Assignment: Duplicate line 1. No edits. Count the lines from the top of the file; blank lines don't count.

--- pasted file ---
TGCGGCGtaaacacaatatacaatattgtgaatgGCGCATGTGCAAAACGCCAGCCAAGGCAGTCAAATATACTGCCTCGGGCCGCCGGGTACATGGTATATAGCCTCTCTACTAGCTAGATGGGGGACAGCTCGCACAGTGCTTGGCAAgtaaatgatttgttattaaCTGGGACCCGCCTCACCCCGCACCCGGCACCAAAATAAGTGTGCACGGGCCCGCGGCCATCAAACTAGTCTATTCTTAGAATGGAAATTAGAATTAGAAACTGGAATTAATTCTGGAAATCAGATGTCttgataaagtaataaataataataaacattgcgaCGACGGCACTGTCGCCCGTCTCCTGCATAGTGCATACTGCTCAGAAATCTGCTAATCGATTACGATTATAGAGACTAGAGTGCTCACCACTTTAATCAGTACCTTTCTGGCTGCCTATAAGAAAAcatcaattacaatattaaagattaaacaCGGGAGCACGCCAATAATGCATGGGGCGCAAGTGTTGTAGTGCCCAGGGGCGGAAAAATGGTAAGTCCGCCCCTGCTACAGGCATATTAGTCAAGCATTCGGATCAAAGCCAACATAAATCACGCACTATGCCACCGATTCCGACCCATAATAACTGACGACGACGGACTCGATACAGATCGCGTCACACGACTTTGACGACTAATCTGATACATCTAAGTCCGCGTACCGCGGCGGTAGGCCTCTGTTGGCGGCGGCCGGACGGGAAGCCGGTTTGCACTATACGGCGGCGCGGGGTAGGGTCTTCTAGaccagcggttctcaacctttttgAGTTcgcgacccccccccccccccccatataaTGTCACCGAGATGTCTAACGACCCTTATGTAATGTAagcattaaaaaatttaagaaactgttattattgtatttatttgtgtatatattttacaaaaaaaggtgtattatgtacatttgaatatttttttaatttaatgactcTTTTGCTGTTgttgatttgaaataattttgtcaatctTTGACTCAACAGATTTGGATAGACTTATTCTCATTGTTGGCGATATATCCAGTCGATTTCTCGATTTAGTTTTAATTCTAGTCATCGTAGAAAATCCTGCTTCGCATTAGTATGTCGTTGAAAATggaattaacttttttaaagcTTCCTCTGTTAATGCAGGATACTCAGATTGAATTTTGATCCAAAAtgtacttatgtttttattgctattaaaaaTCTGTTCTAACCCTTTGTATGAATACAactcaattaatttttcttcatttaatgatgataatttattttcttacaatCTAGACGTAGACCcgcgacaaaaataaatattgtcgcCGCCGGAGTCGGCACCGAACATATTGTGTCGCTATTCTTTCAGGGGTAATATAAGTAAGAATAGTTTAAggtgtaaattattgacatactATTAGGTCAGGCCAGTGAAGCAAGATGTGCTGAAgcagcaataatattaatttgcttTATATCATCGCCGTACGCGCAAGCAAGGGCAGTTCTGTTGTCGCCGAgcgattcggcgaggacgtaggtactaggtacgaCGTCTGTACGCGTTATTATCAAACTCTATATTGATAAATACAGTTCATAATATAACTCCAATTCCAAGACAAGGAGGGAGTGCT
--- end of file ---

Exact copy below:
TGCGGCGtaaacacaatatacaatattgtgaatgGCGCATGTGCAAAACGCCAGCCAAGGCAGTCAAATATACTGCCTCGGGCCGCCGGGTACATGGTATATAGCCTCTCTACTAGCTAGATGGGGGACAGCTCGCACAGTGCTTGGCAAgtaaatgatttgttattaaCTGGGACCCGCCTCACCCCGCACCCGGCACCAAAATAAGTGTGCACGGGCCCGCGGCCATCAAACTAGTCTATTCTTAGAATGGAAATTAGAATTAGAAACTGGAATTAATTCTGGAAATCAGATGTCttgataaagtaataaataataataaacattgcgaCGACGGCACTGTCGCCCGTCTCCTGCATAGTGCATACTGCTCAGAAATCTGCTAATCGATTACGATTATAGAGACTAGAGTGCTCACCACTTTAATCAGTACCTTTCTGGCTGCCTATAAGAAAAcatcaattacaatattaaagattaaacaCGGGAGCACGCCAATAATGCATGGGGCGCAAGTGTTGTAGTGCCCAGGGGCGGAAAAATGGTAAGTCCGCCCCTGCTACAGGCATATTAGTCAAGCATTCGGATCAAAGCCAACATAAATCACGCACTATGCCACCGATTCCGACCCATAATAACTGACGACGACGGACTCGATACAGATCGCGTCACACGACTTTGACGACTAATCTGATACATCTAAGTCCGCGTACCGCGGCGGTAGGCCTCTGTTGGCGGCGGCCGGACGGGAAGCCGGTTTGCACTATACGGCGGCGCGGGGTAGGGTCTTCTAGaccagcggttctcaacctttttgAGTTcgcgacccccccccccccccccatataaTGTCACCGAGATGTCTAACGACCCTTATGTAATGTAagcattaaaaaatttaagaaactgttattattgtatttatttgtgtatatattttacaaaaaaaggtgtattatgtacatttgaatatttttttaatttaatgactcTTTTGCTGTTgttgatttgaaataattttgtcaatctTTGACTCAACAGATTTGGATAGACTTATTCTCATTGTTGGCGATATATCCAGTCGATTTCTCGATTTAGTTTTAATTCTAGTCATCGTAGAAAATCCTGCTTCGCATTAGTATGTCGTTGAAAATggaattaacttttttaaagcTTCCTCTGTTAATGCAGGATACTCAGATTGAATTTTGATCCAAAAtgtacttatgtttttattgctattaaaaaTCTGTTCTAACCCTTTGTATGAATACAactcaattaatttttcttcatttaatgatgataatttattttcttacaatCTAGACGTAGACCcgcgacaaaaataaatattgtcgcCGCCGGAGTCGGCACCGAACATATTGTGTCGCTATTCTTTCAGGGGTAATATAAGTAAGAATAGTTTAAggtgtaaattattgacatactATTAGGTCAGGCCAGTGAAGCAAGATGTGCTGAAgcagcaataatattaatttgcttTATATCATCGCCGTACGCGCAAGCAAGGGCAGTTCTGTTGTCGCCGAgcgattcggcgaggacgtaggtactaggtacgaCGTCTGTACGCGTTATTATCAAACTCTATATTGATAAATACAGTTCATAATATAACTCCAATTCCAAGACAAGGAGGGAGTGCT